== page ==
The National Anthem: an unwavering sports tradition . . . since the 1940s

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There’s an interesting article over that the New York Times in the wake of the Colin Kaepernick stuff. This one is about the history of the National Anthem at sporting events.

The anthem is a fixture for as long as those of us reading this blog have been attending games and it’d be weird if it wasn’t there. But it hasn’t always been there, the Times notes. Indeed, it was not a regular fixture until 1942 when it was added for the obvious reason that we were at war. The other major sports leagues all adopted the anthem soon after. The NBA at the inception of the league in 1946 and the NHL in the same year. The NFL’s spokesman doesn’t mention a year, but notes that it’s a non-negotiable part of the game experience. The non-negotiability of it is underscored by the comment from the MLS spokesman who notes that they felt that they had no choice but to play the anthem when that league began play in the 1990s.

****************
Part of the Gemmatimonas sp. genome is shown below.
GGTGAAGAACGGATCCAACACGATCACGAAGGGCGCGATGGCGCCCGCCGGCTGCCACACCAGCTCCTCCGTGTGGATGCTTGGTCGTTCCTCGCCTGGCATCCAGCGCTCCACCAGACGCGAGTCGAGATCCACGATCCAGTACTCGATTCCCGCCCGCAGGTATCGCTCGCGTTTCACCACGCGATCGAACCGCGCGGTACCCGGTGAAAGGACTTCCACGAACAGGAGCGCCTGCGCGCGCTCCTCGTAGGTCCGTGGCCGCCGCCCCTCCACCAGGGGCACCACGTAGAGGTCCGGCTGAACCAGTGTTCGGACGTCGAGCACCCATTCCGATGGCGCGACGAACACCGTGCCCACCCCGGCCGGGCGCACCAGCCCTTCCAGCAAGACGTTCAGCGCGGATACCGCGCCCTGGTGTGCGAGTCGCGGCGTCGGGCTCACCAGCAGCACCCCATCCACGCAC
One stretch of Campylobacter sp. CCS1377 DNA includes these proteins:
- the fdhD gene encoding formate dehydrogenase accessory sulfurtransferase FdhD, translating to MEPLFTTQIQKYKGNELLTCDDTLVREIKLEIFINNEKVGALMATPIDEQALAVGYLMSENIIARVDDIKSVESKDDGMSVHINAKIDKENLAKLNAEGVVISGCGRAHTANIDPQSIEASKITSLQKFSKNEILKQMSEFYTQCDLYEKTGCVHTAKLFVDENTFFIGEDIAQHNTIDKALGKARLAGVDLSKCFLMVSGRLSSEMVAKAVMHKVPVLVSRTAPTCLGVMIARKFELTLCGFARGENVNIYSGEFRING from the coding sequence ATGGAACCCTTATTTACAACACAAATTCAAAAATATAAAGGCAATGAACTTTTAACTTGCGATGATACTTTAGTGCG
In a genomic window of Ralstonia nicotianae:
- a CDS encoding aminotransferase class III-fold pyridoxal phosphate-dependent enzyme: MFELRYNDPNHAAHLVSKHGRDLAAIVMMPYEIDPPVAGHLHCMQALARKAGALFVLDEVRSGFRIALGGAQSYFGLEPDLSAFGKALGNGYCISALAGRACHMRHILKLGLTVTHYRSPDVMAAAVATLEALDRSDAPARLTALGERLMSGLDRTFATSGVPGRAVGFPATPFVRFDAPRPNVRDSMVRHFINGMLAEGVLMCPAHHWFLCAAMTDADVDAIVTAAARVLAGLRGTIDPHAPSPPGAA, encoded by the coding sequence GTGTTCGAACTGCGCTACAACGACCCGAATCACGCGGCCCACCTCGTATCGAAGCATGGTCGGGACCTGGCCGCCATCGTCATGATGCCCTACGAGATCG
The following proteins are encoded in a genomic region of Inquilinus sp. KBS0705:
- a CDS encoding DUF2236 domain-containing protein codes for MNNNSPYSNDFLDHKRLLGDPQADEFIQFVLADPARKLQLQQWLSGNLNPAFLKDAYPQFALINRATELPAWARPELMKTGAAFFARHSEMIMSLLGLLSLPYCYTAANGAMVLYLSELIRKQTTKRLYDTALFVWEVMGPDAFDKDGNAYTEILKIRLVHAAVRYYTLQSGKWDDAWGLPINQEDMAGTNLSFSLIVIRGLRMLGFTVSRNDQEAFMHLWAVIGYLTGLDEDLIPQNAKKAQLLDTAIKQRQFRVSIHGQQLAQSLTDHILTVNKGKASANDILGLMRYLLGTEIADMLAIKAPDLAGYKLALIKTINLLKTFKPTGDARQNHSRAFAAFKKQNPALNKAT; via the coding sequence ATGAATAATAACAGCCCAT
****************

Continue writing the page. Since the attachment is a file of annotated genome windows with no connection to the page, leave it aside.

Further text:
I like the anthem at ballgames. It just seems like part of the experience. I like it for its own sake, at least if the performance isn’t too over the top, and I like it because it serves as a nice demarcation between all of the pregame b.s. and the actual game starting.

But this article reminds us that there is no immutable structural reason for the anthem at games. Other countries don’t play their own anthems at their sporting events. We don’t play it before movies or plays or other non-sports performances. It’s a thing that we do which, however much of a tradition it has become, is somewhat odd when you think about it for a moment. And which has to seem pretty rote to the actual ballplayers who hear it maybe 180 times a year.